The imposition of that fine, payable in two installments, was affirmed by the Appeals Chamber of the ICTY on 19 July 2011. Hartmann failed to pay the fine, despite several notices from the Registrar. On 16 November 2011, the Appeals Chamber converted the fine to a term of imprisonment of seven (7) days. An inexcusably lenient slap on the wrist for someone who failed to surrender to serve her sentence for over four (4) years. Hartmann was finally arrested on 24 March 2016. She was granted early release on 29 March 2016, having served five (5) days in custody. Ironically, in light of her failure to pay the fine of €7,000, the Registrar found that she was able to remunerate counsel amounting to €59,094.50, and thus was ineligible for legal aid. That decision was affirmed by the President of the Mechanism in the Decision of of 4 July 2016.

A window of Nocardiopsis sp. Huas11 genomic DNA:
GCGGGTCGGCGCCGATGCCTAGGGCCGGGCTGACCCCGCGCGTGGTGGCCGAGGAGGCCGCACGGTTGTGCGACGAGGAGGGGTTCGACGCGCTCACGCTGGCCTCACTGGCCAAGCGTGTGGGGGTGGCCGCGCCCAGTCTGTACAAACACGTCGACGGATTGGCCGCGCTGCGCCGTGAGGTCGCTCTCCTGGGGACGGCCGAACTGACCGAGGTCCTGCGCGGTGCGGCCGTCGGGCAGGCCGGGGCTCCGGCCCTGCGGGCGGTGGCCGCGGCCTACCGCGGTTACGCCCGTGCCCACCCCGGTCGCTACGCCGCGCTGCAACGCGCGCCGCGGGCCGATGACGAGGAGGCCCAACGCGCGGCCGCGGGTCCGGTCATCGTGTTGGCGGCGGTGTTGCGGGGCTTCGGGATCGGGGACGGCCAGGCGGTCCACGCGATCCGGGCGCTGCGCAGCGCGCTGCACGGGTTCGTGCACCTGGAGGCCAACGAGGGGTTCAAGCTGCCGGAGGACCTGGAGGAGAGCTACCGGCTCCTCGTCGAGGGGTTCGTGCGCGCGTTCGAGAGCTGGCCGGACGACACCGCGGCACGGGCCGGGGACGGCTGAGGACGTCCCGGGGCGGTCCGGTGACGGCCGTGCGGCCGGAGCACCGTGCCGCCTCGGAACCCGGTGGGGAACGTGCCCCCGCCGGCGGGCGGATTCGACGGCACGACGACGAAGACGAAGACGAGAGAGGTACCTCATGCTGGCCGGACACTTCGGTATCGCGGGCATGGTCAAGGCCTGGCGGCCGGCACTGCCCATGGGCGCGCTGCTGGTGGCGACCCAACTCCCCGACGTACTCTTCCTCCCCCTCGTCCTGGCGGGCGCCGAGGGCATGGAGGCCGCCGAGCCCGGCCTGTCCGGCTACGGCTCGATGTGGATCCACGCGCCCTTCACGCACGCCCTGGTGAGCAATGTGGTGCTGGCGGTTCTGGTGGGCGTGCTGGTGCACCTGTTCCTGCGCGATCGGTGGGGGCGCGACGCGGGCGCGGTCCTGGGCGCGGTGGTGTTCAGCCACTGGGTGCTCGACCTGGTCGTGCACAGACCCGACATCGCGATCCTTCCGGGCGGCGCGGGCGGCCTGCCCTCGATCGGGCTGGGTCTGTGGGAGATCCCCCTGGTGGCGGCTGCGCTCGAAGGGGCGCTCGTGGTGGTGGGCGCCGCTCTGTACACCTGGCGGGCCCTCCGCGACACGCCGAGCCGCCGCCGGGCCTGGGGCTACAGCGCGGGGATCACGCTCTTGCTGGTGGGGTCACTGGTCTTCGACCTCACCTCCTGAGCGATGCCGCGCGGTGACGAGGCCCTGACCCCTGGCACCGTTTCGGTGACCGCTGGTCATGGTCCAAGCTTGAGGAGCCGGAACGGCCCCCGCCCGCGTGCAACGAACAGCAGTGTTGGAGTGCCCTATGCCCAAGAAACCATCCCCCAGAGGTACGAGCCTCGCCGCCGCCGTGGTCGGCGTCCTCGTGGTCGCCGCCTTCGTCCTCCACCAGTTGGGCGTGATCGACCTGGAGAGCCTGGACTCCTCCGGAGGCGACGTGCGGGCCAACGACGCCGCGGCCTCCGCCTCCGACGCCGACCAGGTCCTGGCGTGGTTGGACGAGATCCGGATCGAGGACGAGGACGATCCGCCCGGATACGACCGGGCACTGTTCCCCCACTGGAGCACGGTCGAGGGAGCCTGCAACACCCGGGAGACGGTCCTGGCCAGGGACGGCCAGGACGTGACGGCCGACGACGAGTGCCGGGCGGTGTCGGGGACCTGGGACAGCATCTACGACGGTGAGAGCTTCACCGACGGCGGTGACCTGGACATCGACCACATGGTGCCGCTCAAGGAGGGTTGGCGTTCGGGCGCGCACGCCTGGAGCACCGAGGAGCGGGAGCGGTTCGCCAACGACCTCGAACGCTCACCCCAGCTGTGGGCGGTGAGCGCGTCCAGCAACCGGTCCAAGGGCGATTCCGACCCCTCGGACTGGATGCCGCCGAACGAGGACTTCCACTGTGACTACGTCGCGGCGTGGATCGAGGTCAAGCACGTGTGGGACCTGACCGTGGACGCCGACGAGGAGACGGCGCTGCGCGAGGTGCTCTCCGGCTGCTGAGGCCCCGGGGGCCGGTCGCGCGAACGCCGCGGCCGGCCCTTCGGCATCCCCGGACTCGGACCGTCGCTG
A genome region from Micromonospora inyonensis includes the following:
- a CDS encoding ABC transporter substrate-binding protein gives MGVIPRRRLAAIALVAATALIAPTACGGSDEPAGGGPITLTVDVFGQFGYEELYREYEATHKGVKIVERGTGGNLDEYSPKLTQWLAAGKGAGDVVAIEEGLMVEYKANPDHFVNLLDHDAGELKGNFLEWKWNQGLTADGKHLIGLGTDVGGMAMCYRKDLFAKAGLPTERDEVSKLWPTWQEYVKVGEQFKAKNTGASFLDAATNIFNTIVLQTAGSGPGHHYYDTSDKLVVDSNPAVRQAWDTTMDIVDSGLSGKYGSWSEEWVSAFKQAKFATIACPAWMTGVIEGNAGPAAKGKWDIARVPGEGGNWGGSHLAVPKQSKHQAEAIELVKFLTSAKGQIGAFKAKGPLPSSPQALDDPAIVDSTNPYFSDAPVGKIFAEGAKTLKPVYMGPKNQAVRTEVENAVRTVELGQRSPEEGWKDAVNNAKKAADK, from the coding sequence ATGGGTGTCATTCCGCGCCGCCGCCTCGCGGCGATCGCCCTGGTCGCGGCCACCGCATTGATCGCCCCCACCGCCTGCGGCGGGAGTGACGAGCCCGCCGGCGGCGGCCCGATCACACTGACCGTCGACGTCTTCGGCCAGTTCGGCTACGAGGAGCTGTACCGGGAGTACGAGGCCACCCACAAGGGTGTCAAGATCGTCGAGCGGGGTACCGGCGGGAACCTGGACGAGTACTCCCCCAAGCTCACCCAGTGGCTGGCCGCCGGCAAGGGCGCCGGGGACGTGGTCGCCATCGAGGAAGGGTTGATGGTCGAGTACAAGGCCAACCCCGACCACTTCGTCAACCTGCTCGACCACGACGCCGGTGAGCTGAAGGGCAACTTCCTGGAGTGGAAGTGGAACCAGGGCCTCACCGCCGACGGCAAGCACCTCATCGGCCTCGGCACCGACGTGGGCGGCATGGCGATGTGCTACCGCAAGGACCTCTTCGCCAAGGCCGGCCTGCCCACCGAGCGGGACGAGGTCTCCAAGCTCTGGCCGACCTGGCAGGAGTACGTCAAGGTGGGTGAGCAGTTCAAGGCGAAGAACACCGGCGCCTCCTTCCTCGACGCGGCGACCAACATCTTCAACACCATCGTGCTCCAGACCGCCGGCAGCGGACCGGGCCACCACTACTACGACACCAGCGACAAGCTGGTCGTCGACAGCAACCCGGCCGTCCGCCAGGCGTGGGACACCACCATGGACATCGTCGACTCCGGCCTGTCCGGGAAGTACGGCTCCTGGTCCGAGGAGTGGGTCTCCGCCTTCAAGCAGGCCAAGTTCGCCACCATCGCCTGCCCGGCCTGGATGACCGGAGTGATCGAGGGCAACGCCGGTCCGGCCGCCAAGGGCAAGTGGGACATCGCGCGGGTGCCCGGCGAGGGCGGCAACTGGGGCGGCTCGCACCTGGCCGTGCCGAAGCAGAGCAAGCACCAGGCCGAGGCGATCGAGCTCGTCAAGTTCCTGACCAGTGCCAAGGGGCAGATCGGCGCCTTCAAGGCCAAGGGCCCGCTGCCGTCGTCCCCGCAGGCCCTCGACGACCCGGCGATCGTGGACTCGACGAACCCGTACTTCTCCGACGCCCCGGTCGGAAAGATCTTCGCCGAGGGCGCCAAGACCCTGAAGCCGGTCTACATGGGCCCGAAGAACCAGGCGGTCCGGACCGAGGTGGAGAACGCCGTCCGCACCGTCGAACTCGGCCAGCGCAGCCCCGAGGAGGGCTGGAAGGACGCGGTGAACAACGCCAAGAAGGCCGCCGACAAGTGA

The crux of the Prosecution’s argument on appeal is the temporal link between Šešelj’s statements [statements threatening with “rivers of blood” and using inflammatory and derogatory epithets] and the contemporaneous or subsequent commission of crimes in various locations. The Appeals Chamber considers that a reasonable trier of fact could find such a link to be tenuous in circumstances where there was a significant lapse of time between the statement and the offences, allowing for the reasonable possibility that Šešelj’s statement did not substantially contribute to the commission of the specific crimes and other factors may have influenced the conduct of the perpetrators.
On 11 April 2018, the Mechanism for International Criminal Tribunals (MICT) issued the much-anticipated judgement in Šešelj. The outright acquittal by the Trial Chamber on three counts of crimes against humanity (persecution, deportation, and the other inhumane act of forcible transfer) and six of war crimes (murder, torture and cruel treatment, wanton destruction, destruction or willful damage done to institutions dedicated to religion or education, plunder of public or private property), was greeted with disbelief and disdain – a shocker. How could this demagogue – whom many looked up to as a god-like figure (para. 147) and acted on his inflammatory refrains against non-Serbs – be acquitted?